As an architect, I have led many projects that have helped to revitalize Tacoma’s downtown and its neighborhoods. I worked to restore Union Station into the beautiful federal courthouse it is today. I collaborated with the UW Tacoma to convert the Pinkerton building into the Institute of Technology. Historic structures should be seen as assets, not a liability. Just look at what happened to the Luzon building. That whole block used to be lined with historic buildings and now sits under-utilized as a parking lot. As mayor, I will continue to find creative, new uses for blighted areas. I fully support the Focus also on the mixed use centers with a comprehensive master plan approach that really includes the citizens in each neighborhood involved in the planning.


6) Building Walkable Neighborhood Centers and Downtown

Cities such as Portland, Seattle, Bellingham, San Francisco have removed their off-street parking requirements to allow parking to be built based on market demand. This also has the benefit of reducing sprawl, reducing pollution and allowing the construction of walkable neighborhoods. Do you support removing the off-street parking requirement in downtown Tacoma and in Tacoma’s mixed use centers?

Answer:

I support removing the off-street parking requirement in downtown and in Tacoma’s mixed use centers. Tacoma needs to move away from strip-mall style development and become more pedestrian friendly. The emphasis also must include a comprehensive transportation system (ie street cars, etc.) to make the auto less necessary.

7) Restoring Tacoma’s Streetcars

Question: Many Tacomans support restoring Tacoma’s streetcar system. Gas prices are now at record levels. Pierce County plays a large role in transportation systems in Tacoma. Do you support restoring the streetcar network in Tacoma? What steps would be needed to be taken to make this happen?

Answer:

Yes, I support a Tacoma streetcar system. The steps needed to make this happen are:

1)Design and develop where the streetcars would travel through Tacoma highlighting the most effective routes, business districts; neighborhood areas, etc.

2)Host a series of Town Hall meetings to inform and gain public input

3)Develop a plan which will tie the dense zones (ie mixed use centers)

VIII) Pollution Issues in Tacoma

Question: The City of Tacoma is currently failing the pollution criteria set by the State of Washington. What role can Pierce County play to reduce pollution in the city limits of Tacoma?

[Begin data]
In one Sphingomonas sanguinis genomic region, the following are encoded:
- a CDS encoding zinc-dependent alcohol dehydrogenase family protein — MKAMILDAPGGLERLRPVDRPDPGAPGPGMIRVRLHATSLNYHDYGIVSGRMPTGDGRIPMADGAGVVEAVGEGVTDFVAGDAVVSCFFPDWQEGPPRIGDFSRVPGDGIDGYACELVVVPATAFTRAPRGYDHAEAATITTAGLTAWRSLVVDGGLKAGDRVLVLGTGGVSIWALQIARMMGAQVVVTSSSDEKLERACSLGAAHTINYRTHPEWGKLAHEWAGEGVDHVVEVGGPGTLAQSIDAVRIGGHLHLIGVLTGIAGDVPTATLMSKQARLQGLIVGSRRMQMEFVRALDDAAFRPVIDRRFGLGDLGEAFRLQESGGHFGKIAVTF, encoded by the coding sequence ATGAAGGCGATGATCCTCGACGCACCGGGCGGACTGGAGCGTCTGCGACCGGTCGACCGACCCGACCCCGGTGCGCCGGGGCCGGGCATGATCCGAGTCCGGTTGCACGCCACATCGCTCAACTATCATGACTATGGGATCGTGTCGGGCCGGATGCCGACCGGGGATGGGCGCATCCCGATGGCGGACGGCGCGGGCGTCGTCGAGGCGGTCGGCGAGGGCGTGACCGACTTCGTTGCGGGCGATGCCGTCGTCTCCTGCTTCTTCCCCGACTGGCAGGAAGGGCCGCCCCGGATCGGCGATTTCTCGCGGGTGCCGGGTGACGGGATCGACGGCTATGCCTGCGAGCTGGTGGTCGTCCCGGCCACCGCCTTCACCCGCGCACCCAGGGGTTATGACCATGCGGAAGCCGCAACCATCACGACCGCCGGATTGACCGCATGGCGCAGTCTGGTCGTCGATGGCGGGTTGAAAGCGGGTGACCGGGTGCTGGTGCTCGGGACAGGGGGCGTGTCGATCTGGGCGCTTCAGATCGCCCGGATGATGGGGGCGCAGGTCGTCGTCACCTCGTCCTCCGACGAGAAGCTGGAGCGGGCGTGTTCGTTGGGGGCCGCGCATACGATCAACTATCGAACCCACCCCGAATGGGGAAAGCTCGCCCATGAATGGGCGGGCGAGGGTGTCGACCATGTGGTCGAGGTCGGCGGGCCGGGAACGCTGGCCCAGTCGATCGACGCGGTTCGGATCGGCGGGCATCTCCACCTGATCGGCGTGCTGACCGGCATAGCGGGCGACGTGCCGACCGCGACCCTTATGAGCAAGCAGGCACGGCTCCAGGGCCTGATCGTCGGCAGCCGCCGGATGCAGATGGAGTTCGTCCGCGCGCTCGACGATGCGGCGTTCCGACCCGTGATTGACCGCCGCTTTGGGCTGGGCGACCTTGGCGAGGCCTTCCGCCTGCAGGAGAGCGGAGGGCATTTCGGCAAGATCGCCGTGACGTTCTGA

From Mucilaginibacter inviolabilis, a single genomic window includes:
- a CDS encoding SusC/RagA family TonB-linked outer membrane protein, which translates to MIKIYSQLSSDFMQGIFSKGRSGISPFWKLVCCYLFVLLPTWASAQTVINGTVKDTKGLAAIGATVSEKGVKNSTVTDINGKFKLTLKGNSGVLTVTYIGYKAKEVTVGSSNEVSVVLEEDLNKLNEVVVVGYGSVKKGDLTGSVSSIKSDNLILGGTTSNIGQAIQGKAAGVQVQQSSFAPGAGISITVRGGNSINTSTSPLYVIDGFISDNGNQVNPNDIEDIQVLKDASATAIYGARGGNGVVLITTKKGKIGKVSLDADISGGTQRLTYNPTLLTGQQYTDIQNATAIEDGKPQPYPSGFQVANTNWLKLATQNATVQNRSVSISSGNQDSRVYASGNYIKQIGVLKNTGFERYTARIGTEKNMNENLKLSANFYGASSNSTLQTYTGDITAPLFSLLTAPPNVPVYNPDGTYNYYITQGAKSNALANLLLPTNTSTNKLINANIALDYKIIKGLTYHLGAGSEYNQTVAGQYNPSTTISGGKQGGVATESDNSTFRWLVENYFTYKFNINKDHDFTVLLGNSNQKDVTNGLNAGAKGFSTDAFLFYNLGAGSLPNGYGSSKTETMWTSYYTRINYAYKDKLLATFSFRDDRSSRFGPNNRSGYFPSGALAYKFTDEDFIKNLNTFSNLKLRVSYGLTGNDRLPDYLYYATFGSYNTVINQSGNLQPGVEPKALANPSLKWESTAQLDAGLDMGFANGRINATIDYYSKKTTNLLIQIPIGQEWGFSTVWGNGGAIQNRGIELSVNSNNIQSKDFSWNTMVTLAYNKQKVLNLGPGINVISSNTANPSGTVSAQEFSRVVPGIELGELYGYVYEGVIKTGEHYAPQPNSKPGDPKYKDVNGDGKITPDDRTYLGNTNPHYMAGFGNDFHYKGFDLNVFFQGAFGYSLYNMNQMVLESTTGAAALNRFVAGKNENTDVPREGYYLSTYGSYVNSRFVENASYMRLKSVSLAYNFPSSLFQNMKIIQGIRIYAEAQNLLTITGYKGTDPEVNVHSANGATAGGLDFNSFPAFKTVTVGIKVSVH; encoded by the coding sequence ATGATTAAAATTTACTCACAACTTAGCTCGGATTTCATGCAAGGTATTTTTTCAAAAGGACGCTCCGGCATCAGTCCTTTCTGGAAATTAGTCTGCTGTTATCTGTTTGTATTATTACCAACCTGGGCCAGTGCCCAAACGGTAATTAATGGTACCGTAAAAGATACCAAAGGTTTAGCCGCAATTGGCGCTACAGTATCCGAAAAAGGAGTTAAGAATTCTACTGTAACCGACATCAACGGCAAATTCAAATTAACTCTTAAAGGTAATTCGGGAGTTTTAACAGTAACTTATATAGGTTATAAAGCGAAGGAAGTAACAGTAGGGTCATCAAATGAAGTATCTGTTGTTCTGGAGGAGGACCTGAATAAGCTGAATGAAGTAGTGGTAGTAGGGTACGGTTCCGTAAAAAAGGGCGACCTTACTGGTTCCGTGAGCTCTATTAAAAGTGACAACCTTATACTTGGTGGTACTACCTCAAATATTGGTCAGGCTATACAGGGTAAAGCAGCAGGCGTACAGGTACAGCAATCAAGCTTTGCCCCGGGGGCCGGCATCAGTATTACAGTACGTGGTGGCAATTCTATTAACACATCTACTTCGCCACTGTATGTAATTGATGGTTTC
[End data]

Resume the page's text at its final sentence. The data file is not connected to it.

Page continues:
Answer:

Tacoma and Pierce County can work closely by implementing these three plans:

1) Develop a full network of bike pathways through the City to reduce auto use.

2) Work for a concentrated tree planting program throughout the city to include a “reforestation” of the tideflats (with significant edge plantings of significant scale to make a difference.)

3) Collaborate with all the neighborhoods of the City to develop an effective and well received plan developed through a grassroots approach to define appropriate mixed use urban living and working centers throughout our city. My strategies are to work with the neighborhoods and all interest groups to define a future that would embrace the needs for living and working in a quality “green” built environment.

9) Crime Reduction Proposal by City Manager Eric Anderson

Question: City Manager Eric Anderson has set a goal to reduce crime in Tacoma by 50 percent in 14 months. Given the predominant role Pierce County plays on the criminal justice system, what steps will you support the County government in taking so that the City of Tacoma can succeed?

Answer:

In addition to working with the Tacoma-Pierce County Sheriff’s Department and Pierce County Courts to return released felons to the counties where they were arrested and to improve the tracking of felons released here, I will encourage the County and City government to increase job training, local job creation, and other educational opportunities. I support the County and City in working with neighborhoods and local non-profit organizations to assist in the fulfillment of basic needs of families. The County should also emulate the programs of other Cities that have successfully reduced their crime rate.

My approach as an architect will be to gather information from other locales to implement effective remedies. We need to include the private sector in the City’s initiative.

published October 12th, 2009

3 responses so far ↓

  • 1 Tom Llewellyn // Oct 12, 2009 at 9:01 am

    I like this guy. I like his ideas.

    But my question is, “Does it really matter who is mayor, as long as we have a weak-mayor system?”

    I want a strong mayor system. I want to vote for the guy in charge. What’s Merritt’s POV on a strong-mayor system?

  • 2 Erik B. // Oct 12, 2009 at 11:51 am

    Thanks for the comment Tom.

    Out mayor is far stronger than is commonly believed in my opinion.

    They get to chair the 9 person city council and deliberate with them unlike other mayors. True, other mayors have the power to veto but it is rarely used.

    As far as Merritt’s position on the issue, you would have to check that out. Try contacting him through facebook and let us know what he says.

  • 3 ixia // Oct 12, 2009 at 7:40 pm

    The mayor and the council can be in charge of what Anderson does. They can override him if they have a will and a vision. The current council has not had much of either. Jim Merritt has proven that he has a vision for Tacoma and can bring it to fruition. We just need to remain alert and not let lethargy set in with the new council. It takes all of us to hold their feet to the fire.